Friday, June 2, 2017

- Climate Change Groundhog Day

Climate change is the perfect liberal boogie man, and it's back again like Jason from the Friday the 13th movies. It's pervasive, tenuous connected to everything, and therefore justifies making every single moment of every single life on earth political. Even better is that the facts are complex enough so that it's more or less unknowable to the vast majority of ordinary humans.

But it isn't unknowable by guys like me.

I’ll come clean here, I am absolutely one of those people who denies that reducing man’s impact on climate change is the only thing that will save us. It’s nonsense. It’s exactly like that idiotic movie ‘The Day After’ which featured good looking people from Hollywood running as fast as they can from the glaciers and they thundered south on 5th avenue. It takes a slow process and makes it seem fast, critical and scary, when the truth is that we will be able to easily adapt to any changes it may bring.

Upon what do I base my conclusions? I don’t know, maybe the main cause of my unbridled arrogance in this space is my 25 years as a data scientist trying to tease causality and correlation out of big complex data sets, and my actual experience – successful experience – at building models that successfully predict the future with that data… successfully.

When Terrence Mann’s famous hockey stick data was made public I downloaded and analyzed it. Myself. Personally. I didn’t farm it out to the slide rule geeks to tell me what they think, I am that slide rule geek. So I looked at the data, and in 15 minutes I knew it was fake. A lot of other people did the same thing that I did. And when the world's 'climate scientists' learned of our copious rejection of it, the great leaders of the global warming ‘science!’ debate instantly knew what they did wrong, and stopped releasing data to the public.

Explaining how I knew sounds like so much cryptic jargon because data science is hard. You can’t learn it from a class in probability and statistics. You can learn what the tools are from that class, but that isn’t enough to learn all the possible mistakes you can make with them. So let me just tell you the thing I learned that had me marching around the Caxton trading floor 15 minutes after I downloaded the data proclaiming the hockey stick and Terrence Mann both as utter frauds.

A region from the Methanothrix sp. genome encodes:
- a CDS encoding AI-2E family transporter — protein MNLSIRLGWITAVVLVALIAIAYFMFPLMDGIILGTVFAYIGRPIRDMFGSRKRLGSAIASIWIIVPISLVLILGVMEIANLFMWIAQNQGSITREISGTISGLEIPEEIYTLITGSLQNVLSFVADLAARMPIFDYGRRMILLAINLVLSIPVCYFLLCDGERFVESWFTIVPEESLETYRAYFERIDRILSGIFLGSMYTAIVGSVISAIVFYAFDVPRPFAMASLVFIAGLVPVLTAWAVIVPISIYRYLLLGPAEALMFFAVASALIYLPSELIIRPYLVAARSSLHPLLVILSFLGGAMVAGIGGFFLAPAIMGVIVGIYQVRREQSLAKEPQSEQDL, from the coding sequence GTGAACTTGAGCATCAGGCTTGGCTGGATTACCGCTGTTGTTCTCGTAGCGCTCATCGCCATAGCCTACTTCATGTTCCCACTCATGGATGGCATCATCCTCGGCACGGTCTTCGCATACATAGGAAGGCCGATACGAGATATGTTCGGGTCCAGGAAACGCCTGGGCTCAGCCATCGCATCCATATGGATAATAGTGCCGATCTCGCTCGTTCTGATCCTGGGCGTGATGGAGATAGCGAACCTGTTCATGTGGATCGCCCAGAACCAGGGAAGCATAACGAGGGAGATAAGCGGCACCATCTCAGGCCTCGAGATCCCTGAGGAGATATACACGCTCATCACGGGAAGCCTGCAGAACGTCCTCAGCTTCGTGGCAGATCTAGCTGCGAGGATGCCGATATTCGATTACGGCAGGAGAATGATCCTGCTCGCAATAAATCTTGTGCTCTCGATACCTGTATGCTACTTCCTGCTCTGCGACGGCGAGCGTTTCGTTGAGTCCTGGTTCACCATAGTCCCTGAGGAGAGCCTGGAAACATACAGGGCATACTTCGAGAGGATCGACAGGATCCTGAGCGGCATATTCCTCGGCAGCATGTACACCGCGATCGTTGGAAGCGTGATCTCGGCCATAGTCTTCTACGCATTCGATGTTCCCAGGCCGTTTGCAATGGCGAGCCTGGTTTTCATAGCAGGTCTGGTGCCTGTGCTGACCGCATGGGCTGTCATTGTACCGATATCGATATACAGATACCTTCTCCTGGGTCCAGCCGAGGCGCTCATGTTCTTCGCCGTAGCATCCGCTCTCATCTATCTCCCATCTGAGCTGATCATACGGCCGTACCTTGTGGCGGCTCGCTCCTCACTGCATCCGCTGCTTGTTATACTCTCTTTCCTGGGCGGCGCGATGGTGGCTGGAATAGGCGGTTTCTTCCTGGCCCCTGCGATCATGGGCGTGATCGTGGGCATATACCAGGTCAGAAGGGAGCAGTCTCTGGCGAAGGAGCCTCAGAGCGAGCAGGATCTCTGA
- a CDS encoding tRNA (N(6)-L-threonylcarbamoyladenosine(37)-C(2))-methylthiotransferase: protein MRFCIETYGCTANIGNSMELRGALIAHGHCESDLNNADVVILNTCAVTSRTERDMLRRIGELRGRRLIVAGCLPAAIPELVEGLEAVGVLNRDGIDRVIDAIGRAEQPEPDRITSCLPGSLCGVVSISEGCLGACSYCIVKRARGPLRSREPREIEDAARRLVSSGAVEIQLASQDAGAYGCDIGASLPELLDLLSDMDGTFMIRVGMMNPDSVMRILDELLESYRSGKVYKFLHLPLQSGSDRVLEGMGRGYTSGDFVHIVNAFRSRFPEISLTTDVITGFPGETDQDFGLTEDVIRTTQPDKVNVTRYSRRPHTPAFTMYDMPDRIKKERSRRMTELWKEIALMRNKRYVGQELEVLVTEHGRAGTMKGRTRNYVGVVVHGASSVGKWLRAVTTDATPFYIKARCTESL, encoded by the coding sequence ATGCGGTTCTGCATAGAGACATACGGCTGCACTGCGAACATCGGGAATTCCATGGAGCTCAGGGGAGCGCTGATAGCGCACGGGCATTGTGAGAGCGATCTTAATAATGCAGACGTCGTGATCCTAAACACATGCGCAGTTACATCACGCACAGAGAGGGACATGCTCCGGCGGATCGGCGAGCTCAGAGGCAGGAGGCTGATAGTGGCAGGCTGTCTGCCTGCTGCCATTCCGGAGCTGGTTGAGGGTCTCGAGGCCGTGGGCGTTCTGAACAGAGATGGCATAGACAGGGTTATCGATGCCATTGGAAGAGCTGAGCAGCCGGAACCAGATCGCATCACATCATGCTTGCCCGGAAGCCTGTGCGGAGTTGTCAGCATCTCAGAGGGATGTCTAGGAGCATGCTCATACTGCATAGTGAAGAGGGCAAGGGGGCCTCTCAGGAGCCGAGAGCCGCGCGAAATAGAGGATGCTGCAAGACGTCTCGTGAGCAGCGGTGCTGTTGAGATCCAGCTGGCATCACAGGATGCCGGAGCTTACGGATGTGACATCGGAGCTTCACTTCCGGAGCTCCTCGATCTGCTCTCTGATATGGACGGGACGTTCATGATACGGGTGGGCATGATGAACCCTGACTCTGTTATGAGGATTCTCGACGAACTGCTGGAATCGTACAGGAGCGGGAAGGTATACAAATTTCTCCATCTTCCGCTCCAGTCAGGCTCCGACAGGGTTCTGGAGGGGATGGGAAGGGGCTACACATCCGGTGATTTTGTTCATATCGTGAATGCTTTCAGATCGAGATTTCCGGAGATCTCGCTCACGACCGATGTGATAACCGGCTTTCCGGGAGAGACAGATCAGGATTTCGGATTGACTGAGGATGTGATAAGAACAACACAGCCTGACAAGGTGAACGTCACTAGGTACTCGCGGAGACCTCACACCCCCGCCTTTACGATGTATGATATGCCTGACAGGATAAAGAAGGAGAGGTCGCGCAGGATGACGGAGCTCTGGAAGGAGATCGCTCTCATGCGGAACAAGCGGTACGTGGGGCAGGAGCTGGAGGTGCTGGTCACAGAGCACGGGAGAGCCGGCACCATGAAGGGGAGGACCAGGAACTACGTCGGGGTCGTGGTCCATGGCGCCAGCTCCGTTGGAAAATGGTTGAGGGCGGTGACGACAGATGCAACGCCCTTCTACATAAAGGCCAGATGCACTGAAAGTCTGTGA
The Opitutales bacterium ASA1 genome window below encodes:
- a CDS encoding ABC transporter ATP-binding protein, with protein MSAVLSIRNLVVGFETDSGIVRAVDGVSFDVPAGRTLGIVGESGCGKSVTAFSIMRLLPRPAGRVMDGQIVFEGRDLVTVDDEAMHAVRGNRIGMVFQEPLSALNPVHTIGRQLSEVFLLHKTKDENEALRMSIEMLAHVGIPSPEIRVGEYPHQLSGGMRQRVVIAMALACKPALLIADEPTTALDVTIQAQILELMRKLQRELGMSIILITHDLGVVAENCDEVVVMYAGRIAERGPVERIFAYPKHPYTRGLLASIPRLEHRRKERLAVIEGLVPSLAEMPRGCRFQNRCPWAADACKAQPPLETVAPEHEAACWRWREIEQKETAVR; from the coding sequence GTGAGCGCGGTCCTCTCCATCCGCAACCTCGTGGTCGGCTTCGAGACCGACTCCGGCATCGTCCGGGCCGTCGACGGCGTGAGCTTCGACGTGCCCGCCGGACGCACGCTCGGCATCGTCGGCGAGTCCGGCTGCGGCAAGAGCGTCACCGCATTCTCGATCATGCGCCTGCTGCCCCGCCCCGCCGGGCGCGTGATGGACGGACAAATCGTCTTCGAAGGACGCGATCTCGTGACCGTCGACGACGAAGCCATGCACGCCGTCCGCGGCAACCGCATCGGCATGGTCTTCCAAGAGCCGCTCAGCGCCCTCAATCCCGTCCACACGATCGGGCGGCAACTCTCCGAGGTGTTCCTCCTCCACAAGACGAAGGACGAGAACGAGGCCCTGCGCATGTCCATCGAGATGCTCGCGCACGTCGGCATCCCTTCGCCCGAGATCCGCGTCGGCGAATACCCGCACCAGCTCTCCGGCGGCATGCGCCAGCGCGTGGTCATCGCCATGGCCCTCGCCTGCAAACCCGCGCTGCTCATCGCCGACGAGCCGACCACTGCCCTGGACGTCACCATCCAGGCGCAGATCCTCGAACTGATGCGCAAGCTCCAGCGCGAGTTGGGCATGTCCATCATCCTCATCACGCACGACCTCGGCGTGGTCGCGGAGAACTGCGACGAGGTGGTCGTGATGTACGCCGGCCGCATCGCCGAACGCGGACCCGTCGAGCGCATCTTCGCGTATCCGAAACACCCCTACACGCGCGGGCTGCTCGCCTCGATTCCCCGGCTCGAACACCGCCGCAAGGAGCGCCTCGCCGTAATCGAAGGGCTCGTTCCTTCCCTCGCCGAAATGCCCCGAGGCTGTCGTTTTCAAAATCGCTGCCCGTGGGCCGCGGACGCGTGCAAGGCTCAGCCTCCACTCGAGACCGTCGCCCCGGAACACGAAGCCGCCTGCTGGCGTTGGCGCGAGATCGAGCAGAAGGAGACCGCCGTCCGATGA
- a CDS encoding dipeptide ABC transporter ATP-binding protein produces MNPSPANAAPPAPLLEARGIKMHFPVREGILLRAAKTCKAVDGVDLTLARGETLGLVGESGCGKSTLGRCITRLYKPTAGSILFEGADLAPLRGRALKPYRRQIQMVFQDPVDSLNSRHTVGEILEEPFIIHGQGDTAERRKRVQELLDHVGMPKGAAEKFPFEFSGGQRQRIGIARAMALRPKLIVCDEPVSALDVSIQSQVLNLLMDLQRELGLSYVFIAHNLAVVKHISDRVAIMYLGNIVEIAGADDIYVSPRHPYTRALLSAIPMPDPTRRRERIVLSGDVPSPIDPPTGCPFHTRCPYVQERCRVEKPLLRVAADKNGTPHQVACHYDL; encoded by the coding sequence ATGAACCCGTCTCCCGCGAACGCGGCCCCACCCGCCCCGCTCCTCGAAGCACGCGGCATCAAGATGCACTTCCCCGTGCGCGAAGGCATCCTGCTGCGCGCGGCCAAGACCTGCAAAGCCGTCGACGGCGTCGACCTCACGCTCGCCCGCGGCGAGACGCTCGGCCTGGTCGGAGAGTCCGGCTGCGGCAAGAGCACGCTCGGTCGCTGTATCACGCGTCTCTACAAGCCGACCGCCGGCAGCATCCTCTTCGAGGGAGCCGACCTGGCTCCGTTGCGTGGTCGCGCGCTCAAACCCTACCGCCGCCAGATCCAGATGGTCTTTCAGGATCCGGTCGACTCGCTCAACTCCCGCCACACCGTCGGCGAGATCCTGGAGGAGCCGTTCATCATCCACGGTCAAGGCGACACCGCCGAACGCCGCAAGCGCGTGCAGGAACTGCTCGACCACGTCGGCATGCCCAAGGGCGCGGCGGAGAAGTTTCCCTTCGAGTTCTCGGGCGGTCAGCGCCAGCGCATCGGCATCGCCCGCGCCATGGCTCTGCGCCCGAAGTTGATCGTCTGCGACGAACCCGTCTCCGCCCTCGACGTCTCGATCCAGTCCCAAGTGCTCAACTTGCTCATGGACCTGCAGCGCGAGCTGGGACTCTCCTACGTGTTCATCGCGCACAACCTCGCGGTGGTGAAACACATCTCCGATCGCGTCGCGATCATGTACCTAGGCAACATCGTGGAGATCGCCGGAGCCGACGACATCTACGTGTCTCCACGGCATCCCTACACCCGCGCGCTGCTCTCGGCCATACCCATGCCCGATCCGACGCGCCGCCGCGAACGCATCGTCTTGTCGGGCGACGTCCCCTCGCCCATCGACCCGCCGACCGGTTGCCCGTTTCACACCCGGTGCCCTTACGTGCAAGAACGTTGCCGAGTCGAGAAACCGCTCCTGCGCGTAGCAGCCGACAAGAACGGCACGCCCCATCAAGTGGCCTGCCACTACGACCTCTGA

The earth’s weather is a closed, mean reverting dynamic system, and Mann’s hockey stick showed a 5+ standard deviation moment. His model predicted a 9+ standard deviation moment.

Even if this were absolutely correct, to extrapolate a 9 standard deviation moment from a 5 standard deviation moment is ridiculous. It’s the kind of mistake a high school freshman wouldn’t make. It’s not only an incorrect assumption, but an assumption which assumes that everyone else is an absolute imbecile. Closed mean reverting systems don’t do that because as the number gets higher, so too does the pressure on the system to revert to the mean. Simply stated, the more it goes up, and even more important, the faster it goes there, the more it wants to go down.

There is a causal basis for this in weather. As temperatures and CO2 rise, plants have a longer growing season, and consume CO2 more rapidly. The facts are complicated in this case because it’s mostly sea dwelling plants that add O2 to the air and land plants that add it to the water, but on a large enough scale that’s neither here nor there. Both do better in average warmer temperatures and higher C02 concentrations on average. And that's the way you have to treat it if you’re talking about a planet wide phenomenon.

So the temps and CO2 rise, more plants grow, and that drives CO2 and temps down and O2 up.

It might be different locally. You could for instance have the temperatures rise so high in the gulf of Mexico, already known for it’s warmer water temperatures, that plant life can no longer survive there or that gives rise to things like red tides which have a negative effect on plant growth. But on a global scale, the falling amount of plant life in the Gulf of Mexico will be more than offset by the rising amount of plant life in the gulf of Alaska.